In this case, the High Court considered whether a document was privileged, looking at whether it was confidential as between the employer and the employee, and whether the employee claiming privilege had “clean hands”.
Mr Simpkin was asked to resign from his position as Group Finance Director of the Berkeley Group and as a statutory director of the Berkeley Group Holdings PLC. The remuneration committee and board of his employer decided that, when his employment terminated, Mr Simpkin would not be treated as a “good leaver” for the purpose of long term incentive plans (LTIPs) and the bonus scheme. Mr Simpkin and his employer ended up in litigation.
Mr Simpkin had sent an email from his work email account to his personal email account, attaching a word document which he had drafted setting out an analysis of his expectations under the LTIPs. He then forwarded this to his lawyer to obtain advice in relation to divorce proceedings. Mr Simpkin said that the email and the attachment attracted legal advice privilege and litigation privilege.
The employer successfully argued that the email and the attachment were not confidential as between Mr Simpkin and his employer, and so should not benefit from privilege. In order to be confidential as between Mr Simpkin and his employer, he would have had to have a reasonable expectation of privacy. The employer pointed out that the attachment was created on Mr Simpkin’s work computer, at his office, and saved to that computer. Mr Simpkin had signed a copy of the IT policy which made it clear that emails sent and received on the company’s systems were the property of the employer. The IT department had access to all the company’s computers and email accounts and did not need authorisation before accessing their computers or accounts. Mr Simpkin’s employment contract made it clear that his emails were subject to monitoring without his consent. The document was also created in the course of his employment: it contained an analysis of the company’s financial performance by its group FD, using company information, and was created on and transmitted via the employer’s IT system. The document was saved onto a folder on one drive of the company’s central servers, it was not password protected and was not segregated from his work-related documents. Mr Simpkin would also have been aware that the contents of his email account would also have appeared in his PA’s email account, and she had direct access to his email folder. For these reasons, Mr Simpkin could have no reasonable expectations of privacy, and the document was not therefore confidential as between him and his employer. Mr Simpkin could not therefore prevent his ex-employer from having access to the document on the grounds of privilege.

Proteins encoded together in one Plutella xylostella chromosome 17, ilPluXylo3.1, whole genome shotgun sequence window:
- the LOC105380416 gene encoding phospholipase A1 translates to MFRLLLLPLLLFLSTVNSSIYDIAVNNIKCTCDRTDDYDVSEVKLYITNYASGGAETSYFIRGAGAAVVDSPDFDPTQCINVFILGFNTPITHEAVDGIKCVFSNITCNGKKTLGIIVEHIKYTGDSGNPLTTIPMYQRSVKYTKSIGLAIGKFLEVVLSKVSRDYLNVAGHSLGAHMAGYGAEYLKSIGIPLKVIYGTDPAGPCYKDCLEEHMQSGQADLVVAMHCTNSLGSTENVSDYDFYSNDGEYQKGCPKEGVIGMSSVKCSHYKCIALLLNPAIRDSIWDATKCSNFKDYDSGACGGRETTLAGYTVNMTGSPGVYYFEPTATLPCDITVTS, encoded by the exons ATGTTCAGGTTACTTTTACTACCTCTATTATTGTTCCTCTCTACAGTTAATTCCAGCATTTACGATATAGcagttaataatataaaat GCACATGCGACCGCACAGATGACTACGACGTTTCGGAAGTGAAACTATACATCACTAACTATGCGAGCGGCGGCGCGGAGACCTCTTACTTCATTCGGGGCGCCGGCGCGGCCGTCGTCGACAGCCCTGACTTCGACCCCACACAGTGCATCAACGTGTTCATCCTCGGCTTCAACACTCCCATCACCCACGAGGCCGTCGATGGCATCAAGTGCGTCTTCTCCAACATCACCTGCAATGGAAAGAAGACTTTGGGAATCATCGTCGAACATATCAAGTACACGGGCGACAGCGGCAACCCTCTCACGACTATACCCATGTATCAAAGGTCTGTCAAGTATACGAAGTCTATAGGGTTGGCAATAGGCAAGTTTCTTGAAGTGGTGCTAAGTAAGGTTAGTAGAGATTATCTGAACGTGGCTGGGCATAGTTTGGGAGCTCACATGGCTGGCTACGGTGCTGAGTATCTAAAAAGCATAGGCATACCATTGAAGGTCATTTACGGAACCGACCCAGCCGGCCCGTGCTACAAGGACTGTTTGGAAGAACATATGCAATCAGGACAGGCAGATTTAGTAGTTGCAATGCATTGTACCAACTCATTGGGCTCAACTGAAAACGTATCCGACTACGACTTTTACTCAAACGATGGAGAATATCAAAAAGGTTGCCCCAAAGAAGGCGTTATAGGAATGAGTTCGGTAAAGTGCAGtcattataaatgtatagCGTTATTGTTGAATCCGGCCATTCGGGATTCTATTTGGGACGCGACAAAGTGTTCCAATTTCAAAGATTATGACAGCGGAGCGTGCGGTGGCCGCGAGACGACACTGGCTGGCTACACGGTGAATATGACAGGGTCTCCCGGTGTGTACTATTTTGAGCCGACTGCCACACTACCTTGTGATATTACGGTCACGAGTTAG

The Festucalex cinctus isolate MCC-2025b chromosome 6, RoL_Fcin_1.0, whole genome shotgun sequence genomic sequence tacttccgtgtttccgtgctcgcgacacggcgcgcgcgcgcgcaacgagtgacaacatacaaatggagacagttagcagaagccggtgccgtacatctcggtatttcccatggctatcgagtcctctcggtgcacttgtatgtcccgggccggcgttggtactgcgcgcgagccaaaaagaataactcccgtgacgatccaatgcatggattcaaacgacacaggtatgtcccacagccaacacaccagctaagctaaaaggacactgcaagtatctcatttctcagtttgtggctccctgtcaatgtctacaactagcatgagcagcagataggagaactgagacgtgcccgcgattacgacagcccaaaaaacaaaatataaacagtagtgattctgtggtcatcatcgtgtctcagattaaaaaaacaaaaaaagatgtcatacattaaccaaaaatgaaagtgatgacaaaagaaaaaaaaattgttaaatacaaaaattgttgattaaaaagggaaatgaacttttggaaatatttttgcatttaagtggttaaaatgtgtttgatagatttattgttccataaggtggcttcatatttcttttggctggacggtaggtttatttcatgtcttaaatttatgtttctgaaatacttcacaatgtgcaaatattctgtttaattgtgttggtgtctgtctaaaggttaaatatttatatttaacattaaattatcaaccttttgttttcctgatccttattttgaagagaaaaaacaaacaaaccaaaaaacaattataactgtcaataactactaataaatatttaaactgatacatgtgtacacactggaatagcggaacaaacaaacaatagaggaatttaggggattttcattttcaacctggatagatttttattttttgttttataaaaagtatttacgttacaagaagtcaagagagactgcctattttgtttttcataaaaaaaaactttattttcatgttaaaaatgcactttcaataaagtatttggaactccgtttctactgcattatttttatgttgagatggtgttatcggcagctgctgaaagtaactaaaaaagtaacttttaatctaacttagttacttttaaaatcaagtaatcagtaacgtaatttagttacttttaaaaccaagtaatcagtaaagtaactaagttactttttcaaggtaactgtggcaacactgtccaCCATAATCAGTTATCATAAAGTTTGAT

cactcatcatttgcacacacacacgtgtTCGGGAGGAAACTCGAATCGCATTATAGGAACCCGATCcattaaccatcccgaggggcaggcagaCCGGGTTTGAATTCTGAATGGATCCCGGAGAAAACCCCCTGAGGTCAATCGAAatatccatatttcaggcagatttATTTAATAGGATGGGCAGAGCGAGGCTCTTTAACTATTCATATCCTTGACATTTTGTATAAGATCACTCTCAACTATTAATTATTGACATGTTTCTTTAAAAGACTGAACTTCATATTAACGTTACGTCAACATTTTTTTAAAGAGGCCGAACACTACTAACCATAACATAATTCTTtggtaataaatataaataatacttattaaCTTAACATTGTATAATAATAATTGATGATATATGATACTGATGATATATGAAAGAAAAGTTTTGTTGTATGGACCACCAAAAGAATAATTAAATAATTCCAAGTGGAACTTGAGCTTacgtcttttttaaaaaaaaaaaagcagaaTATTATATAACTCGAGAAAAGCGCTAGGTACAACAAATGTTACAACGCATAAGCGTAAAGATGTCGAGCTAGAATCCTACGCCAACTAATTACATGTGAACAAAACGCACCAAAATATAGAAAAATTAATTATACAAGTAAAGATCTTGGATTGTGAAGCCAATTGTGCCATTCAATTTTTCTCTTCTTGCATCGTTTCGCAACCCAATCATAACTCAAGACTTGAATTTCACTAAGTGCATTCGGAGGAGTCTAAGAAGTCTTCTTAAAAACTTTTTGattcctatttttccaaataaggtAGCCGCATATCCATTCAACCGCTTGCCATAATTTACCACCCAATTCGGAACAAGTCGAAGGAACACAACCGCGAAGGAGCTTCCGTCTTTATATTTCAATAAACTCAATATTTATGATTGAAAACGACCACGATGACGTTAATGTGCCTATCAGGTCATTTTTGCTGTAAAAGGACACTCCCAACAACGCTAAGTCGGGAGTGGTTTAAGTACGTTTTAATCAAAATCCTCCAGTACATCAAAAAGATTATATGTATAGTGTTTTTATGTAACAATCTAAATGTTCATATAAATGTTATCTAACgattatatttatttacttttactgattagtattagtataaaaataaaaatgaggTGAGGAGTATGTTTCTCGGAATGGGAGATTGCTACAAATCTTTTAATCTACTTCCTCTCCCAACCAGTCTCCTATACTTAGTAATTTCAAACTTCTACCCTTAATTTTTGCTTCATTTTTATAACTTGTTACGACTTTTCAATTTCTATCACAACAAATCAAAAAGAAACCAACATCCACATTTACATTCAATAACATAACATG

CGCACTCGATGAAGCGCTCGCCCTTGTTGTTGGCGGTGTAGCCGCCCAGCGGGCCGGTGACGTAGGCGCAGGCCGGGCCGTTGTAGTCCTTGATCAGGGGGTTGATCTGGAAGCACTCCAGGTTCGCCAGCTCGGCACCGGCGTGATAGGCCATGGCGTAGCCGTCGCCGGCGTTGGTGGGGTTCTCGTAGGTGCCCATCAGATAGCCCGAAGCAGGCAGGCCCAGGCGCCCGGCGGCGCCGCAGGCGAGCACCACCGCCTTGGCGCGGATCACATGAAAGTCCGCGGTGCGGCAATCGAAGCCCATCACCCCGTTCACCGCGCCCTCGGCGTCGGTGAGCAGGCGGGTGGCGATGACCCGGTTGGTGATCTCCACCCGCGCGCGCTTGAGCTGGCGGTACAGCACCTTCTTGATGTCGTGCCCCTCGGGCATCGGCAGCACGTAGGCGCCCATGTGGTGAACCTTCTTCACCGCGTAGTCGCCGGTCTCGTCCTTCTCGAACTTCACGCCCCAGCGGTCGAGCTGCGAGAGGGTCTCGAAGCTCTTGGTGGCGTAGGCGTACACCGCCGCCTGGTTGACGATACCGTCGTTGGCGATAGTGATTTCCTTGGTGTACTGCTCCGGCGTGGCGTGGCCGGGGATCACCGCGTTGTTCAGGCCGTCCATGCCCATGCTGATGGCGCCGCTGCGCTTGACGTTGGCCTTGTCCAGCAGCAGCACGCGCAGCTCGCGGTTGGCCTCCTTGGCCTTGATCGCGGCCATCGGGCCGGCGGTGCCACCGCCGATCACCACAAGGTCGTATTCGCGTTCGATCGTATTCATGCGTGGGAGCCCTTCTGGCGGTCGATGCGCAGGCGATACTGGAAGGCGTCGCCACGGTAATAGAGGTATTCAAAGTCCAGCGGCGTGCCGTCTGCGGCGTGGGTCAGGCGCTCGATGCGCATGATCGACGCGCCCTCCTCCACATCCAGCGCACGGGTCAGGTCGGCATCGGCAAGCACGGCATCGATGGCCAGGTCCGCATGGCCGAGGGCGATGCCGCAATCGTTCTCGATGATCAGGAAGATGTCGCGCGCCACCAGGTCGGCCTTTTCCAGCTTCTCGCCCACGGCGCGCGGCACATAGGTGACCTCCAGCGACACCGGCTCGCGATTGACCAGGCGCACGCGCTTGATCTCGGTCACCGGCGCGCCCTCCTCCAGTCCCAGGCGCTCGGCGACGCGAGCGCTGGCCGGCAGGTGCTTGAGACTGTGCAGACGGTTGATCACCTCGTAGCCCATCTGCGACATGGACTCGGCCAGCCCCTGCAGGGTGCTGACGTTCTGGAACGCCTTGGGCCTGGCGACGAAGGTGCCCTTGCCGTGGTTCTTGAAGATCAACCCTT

For a court to grant an equitable remedy (such as a restraining order or an injunction) the party applying for the remedy must have clean hands. Here, there were “stark inconsistencies” between the account put forward by Mr Simpkin in his witness statements and the account set out in the document. Mr Simpkin was trying to avoid these inconsistencies being revealed to the court, and being cross examined on them. The court also held that, even if the document had been confidential and privileged, the judge would have refused the application for an order restraining disclosure of the document because Mr Simpkin did not have “clean hands”.
What does this mean for employers?
This case does not create any new law, and is a welcome decision that provided privacy rights have been addressed in an employer's policies, an employee cannot have a reasonable expectation of privacy. The discussion of the law around privilege is a useful reminder of core principles. The dangers of exaggerating evidence when seeking an injunction are also clearly seen in this case.